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Growing Great Garlic (page 4 of 5)

by Robert Kourik

When and How to Harvest Garlic

When and How to Harvest Garlic
Harvest after leaves are mostly dry brown or yellow. Allow plants to dry and rub off clinging soil.

In late June, when most of the crop has brown leaves, Aaron begins to harvest with a sturdy spading fork. He is careful to avoid hitting the wire mesh beneath the plants (gophers will quickly find the holes). Although tradition dictates that the heads should be laid on the ground to dry, Aaron's garlic doesn't stay in the field for even a few minutes, it goes straight to a custom-built drying shed.

Cure garlic for two to three weeks in a cool, dark place, like a basement, garage, or garden shed where the average temperature ranges from 55° to 65° F and the humidity is 40 to 60 percent. The heads will be at their flavor peak for 2 to 3 months after curing, though still usable for up to six months.

Once the foliage has dried, dig up the garlic, rub all loose soil off the outside of each head, stripping some of the papery skin if you must. To prevent rotting and spoilage, don't remove so much skin that the cloves show through. Clip off the all-brown foliage, leaving 8 to 14 inches of stalk. Tie three to five stalks into a cluster and hang in a cool, dry, dark location that has good air circulation.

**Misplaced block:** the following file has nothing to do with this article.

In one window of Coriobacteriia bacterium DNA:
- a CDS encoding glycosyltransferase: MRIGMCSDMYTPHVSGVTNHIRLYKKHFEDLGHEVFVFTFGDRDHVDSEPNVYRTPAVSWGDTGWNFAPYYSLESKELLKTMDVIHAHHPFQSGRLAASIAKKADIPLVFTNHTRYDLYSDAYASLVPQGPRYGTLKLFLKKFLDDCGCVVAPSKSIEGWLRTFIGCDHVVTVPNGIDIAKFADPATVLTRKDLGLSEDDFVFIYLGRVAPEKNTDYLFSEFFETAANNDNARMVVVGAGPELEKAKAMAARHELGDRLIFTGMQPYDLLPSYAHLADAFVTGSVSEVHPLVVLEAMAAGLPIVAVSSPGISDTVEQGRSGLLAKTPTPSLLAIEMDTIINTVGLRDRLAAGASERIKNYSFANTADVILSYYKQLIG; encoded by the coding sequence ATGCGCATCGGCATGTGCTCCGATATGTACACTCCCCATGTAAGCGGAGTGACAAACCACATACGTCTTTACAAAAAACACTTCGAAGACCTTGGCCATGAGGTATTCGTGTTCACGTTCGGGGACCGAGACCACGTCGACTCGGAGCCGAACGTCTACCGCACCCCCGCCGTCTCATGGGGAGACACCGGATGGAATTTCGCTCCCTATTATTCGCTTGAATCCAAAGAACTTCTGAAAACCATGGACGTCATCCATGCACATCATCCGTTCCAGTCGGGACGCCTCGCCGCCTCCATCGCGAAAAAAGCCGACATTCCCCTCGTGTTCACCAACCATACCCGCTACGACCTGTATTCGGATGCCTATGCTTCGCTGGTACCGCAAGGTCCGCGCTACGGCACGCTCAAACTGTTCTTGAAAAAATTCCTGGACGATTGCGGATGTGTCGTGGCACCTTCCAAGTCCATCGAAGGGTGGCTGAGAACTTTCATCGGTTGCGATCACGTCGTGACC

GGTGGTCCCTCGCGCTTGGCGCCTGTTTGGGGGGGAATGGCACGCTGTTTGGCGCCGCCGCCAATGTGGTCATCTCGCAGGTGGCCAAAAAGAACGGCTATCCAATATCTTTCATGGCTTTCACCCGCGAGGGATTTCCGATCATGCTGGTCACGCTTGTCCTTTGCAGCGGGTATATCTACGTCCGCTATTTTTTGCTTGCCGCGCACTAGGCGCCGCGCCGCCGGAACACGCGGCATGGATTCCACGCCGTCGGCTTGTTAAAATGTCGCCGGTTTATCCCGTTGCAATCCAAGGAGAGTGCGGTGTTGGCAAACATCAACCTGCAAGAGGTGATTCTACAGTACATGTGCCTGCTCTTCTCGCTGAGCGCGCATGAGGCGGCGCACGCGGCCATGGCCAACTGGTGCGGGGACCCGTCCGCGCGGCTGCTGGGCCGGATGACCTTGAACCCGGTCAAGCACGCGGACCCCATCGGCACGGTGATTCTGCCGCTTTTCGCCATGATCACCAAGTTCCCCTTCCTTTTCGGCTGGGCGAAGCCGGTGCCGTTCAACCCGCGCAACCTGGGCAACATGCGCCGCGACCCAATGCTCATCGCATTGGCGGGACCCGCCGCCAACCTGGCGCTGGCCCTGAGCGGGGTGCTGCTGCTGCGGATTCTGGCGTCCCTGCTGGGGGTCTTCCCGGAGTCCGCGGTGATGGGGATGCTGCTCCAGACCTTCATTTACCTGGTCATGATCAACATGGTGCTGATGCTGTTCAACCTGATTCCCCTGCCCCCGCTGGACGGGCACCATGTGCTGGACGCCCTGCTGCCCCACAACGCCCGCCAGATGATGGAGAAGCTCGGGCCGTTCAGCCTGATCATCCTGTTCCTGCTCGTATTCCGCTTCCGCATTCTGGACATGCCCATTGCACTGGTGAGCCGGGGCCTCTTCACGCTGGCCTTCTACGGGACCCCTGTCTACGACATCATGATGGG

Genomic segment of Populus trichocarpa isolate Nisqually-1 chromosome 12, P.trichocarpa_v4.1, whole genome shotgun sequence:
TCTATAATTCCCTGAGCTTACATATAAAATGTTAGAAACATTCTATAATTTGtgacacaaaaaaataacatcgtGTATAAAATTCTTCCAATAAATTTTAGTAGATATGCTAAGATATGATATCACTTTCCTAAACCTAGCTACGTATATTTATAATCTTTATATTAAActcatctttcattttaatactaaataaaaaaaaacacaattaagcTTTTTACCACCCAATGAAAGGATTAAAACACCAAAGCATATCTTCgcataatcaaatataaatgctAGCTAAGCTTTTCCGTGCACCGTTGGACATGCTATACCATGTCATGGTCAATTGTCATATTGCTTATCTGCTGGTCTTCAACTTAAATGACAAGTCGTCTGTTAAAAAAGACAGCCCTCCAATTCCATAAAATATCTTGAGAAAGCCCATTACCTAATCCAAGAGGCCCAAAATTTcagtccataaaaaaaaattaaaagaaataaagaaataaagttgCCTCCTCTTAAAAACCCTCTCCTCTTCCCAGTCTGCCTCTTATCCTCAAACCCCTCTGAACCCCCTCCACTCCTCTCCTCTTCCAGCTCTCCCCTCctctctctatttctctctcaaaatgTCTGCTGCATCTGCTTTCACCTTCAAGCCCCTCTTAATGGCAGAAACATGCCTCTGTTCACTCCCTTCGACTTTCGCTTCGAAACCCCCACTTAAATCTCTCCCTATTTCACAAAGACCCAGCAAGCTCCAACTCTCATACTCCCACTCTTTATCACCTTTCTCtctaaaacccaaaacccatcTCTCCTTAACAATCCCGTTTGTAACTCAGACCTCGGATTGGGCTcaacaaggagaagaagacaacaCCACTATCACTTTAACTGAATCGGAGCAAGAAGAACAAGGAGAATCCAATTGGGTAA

Just-harvested garlic tastes very different from fully cured. According to Aaron, Freshly harvested garlics all taste about the same, but after a month the variations in taste become noticeable. Aaron, who routinely eats 6 to 8 cloves of raw garlic a day, also uses it to prepare dozens of dishes, many laden with 20 to 30 raw or cooked cloves of the potent herb.

Asked about the most important thing he is learned in 10 years of growing garlic, Aaron replies: I knew before I ever planted garlic that different varieties had different sizes, colors, shapes, and numbers of cloves per head, but I now know that there's a real distinction in the flavors of different varieties. I had to eat my way to this discovery. In his experience, the flavor differences last for two to three months after curing.

Aaron is not one who rests on his laurels in retirement nor on his garlics! While planting last fall, he increased his collection of specialty garlics from 75 to 81 varieties and added four more 40-square-foot boxes. To Calvin Klein, Obsession is a perfume; to Chester Aaron, it's garlic.

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